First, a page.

Some like um slow. Some like um fast. Others don’t mind when they’ve still got some brains all their own. Me? I like all of those well enough, but I most enjoy when they’ve mutated. Clarification: I like reading and writing about mutated zombies. In my writing, I’ve used mutated zombies as a way of upping the stakes for the characters. Not that the protagonists need additional challenges after witnessing their friends and family turn into zombies or devoured by the creatures, but I enjoy seeing them handle the situations. Maybe it’s the influence of all those video games, comics, and anime that consumed my childhood now resurfacing in my stories. Don’t know.
Understanding the why for me is similar to Jack Criley’s – the protagonist in my book,Whiskey Jack – thought process for understanding why everyone has changed into mutant zombies: For Jack, the reason doesn’t matter. The outcome is what’s vital. The outcome for me was a story that fueled my imagination as I wrote and continues to do even today.
There are a plethora of great authors putting their own spin on the zombie genre and creating new unique mutations of zombies. Amongst fans of the genre, I’ve observed that people tend to prefer the slow zombies but would most fear the fast ones. People also seem to prefer that their zombies not retain any intellectual prowess. This makes sense since most sources agree that a zombie is a reanimated corpse.
So where do mutant zombies stand in those preferences? Good question but first, what exactly makes a zombie a mutant zombie? According to Google, “a mutation is the changing of a structure of a gene resulting in a variant form…” So a mutant zombie is a variant form of the reanimated corpse. That helps a little, kinda. I think there is a lot of room for personal interpretation with that definition, but ultimately a mutant zombie is something different from the running and slow stumbling zombies.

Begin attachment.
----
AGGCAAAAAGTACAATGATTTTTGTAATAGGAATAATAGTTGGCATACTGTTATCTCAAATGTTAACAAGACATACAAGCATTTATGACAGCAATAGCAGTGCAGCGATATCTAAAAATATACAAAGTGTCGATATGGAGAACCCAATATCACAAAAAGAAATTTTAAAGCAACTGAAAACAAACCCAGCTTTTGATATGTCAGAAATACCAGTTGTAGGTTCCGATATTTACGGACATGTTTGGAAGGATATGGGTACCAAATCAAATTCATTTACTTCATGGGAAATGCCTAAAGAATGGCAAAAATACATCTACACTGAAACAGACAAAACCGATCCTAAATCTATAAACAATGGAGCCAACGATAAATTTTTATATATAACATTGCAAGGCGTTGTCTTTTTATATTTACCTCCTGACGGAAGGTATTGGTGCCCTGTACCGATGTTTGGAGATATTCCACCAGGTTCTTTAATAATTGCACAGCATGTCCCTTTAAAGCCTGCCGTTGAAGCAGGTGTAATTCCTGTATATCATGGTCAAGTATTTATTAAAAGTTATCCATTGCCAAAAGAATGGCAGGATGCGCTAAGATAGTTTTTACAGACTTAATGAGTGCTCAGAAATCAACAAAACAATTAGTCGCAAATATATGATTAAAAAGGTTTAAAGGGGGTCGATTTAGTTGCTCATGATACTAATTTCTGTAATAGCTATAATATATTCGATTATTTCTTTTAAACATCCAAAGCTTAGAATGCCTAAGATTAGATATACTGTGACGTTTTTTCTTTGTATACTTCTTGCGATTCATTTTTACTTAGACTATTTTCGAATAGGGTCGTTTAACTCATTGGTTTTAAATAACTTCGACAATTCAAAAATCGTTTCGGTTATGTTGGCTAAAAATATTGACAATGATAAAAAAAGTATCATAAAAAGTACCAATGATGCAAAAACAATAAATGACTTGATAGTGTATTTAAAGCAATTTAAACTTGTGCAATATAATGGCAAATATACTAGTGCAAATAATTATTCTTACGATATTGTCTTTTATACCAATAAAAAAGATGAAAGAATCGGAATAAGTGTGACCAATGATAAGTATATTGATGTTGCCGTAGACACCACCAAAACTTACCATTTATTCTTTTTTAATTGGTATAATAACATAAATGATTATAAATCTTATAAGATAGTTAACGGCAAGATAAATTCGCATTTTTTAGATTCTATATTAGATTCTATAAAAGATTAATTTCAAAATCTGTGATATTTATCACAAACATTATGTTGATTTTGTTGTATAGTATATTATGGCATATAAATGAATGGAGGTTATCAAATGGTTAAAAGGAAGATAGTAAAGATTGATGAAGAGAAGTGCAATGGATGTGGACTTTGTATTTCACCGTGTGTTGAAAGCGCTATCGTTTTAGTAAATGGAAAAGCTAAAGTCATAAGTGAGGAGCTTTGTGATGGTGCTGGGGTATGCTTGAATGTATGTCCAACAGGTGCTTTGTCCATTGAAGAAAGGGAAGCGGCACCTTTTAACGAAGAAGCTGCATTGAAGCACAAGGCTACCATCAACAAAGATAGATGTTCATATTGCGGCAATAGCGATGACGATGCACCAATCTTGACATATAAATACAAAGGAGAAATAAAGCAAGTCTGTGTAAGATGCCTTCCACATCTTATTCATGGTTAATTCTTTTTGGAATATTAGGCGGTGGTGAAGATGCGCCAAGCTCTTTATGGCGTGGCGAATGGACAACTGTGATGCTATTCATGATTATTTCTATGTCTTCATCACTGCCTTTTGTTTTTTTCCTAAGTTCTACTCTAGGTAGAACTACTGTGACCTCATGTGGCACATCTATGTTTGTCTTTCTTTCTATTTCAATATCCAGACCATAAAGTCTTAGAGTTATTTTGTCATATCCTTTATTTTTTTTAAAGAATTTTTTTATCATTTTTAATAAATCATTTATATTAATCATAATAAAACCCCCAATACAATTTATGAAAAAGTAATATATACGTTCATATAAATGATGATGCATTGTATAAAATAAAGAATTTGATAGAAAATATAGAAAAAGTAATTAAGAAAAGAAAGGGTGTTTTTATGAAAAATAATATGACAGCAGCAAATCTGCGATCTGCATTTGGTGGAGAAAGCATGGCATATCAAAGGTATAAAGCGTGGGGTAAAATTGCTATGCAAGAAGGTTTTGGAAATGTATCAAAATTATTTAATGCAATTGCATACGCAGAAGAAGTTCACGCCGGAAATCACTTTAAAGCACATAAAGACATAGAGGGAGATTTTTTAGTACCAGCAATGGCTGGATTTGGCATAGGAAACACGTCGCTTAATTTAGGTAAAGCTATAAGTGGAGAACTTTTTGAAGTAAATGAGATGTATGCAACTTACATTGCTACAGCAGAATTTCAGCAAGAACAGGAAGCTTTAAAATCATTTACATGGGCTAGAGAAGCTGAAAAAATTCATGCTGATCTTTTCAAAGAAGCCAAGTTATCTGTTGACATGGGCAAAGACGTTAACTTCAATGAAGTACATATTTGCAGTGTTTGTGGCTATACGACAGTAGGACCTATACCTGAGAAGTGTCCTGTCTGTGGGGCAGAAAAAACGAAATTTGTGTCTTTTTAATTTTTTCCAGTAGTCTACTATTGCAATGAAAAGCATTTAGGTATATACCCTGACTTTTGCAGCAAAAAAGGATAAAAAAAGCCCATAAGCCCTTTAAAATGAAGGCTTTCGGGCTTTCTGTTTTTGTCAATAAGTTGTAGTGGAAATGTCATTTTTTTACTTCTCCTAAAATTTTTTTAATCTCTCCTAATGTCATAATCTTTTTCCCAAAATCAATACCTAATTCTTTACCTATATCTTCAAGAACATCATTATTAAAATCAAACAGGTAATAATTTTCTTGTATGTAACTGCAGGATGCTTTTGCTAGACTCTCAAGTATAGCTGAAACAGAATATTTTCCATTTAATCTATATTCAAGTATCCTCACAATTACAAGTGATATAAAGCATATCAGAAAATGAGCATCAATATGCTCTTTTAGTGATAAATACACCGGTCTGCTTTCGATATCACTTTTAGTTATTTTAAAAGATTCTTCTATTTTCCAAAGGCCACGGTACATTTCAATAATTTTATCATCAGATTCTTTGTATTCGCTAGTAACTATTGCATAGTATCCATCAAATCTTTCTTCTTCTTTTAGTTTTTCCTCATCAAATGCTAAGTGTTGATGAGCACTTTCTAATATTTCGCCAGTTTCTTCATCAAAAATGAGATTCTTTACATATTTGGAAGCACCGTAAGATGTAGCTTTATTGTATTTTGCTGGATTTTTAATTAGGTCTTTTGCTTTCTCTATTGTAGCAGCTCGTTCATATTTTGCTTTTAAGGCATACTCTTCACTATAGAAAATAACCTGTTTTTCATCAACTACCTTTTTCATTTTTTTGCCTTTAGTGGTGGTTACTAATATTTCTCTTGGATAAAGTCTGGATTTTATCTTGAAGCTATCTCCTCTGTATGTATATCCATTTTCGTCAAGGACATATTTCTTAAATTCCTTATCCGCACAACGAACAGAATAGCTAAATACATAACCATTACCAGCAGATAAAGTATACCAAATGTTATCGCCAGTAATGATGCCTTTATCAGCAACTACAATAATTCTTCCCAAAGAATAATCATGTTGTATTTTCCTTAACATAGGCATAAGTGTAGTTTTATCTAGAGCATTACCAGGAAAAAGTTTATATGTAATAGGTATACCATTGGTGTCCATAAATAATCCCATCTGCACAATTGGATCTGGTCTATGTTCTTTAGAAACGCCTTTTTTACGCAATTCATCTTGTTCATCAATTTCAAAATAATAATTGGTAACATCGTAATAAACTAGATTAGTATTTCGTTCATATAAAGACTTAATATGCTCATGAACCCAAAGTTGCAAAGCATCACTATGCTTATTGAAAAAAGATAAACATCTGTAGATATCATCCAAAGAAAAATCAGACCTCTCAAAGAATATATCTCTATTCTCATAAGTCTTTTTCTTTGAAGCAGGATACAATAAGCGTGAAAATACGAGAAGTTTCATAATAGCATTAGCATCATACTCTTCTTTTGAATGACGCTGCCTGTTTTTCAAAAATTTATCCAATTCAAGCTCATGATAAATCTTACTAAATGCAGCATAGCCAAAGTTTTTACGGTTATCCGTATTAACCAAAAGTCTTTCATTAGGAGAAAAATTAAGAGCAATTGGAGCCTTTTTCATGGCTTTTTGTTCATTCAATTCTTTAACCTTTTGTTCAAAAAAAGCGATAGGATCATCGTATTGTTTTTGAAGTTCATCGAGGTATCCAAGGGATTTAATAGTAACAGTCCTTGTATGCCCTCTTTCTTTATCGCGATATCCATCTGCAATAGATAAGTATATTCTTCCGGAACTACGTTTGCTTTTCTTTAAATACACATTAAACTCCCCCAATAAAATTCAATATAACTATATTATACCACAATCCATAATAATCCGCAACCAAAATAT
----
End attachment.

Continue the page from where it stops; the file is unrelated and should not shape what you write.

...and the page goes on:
I can safely say that many of the zombies in Whiskey Jack are mutations (it’s arguable that they’re not entirely zombies in the sense of reanimated dead). Without spoiling the story with a detailed explanation, there are chemical reactions that take place inside the body that mutate some of the zombies and create a new creature. None of the characters in my novel are genetic scientists or even a medical coroner, so they don’t know what has actually happened to the world. They can only guess that people have become zombies, that, or really grotesque cannibals.
The characters are able to entertain that idea until they run into one of my favorites in the story: The 15 and 20 foot giants (For those interested, inspiration came from three sources: The film The 7th Voyage of Sinbad, A dream I once had, and when I lived in Jacksonville, Fl I imagined a similar creature plowing through the trees and chasing my car on Southside Blvd.). You might say; “Okay, that’s stretching too far, and it’s not realistic. How could a reanimated corpse that should already be deteriorating grow so large? How could a normal human grow so large?” You’re right but this is fiction. It’s not like normal sized zombies ravaging the earth is realistic? Besides I wanted to write it because it made me happy, it made my small fan base happy, and it’s fun.
That’s probably the most important factor as to why I enjoy writing and reading stories that utilize mutant zombies. They’re fun. I’ll always love well written stories that have various types of zombies, but I urge you to consider giving mutant zombies a chance, even if it’s outside your normal preference. Otherwise, you might be passing on a fun story.
Brice J. Chandler is a Mutant Zombie advocate and also a US Marine Corp veteran. He deployed with the 15th Marine Expeditionary Unit which responded to the tragic events of Sept. 11th, 2001. He later earned the Purple Heart during combat operations in Fallujah, Iraq in 2006/2007. Since then he has worked in factories and as a pewter-smith before graduating from the University of Missouri-St. Louis. His military background and work experience are often reflected in his writing. Although he writes in many genres, he considers zombie, apocalyptic, and dystopian stories his true love. Brice and his wife, Kimberly, currently reside in a small river town in North Eastern Missouri under the harsh rule of their three daughters: Emilie, Charlotte, and Piper.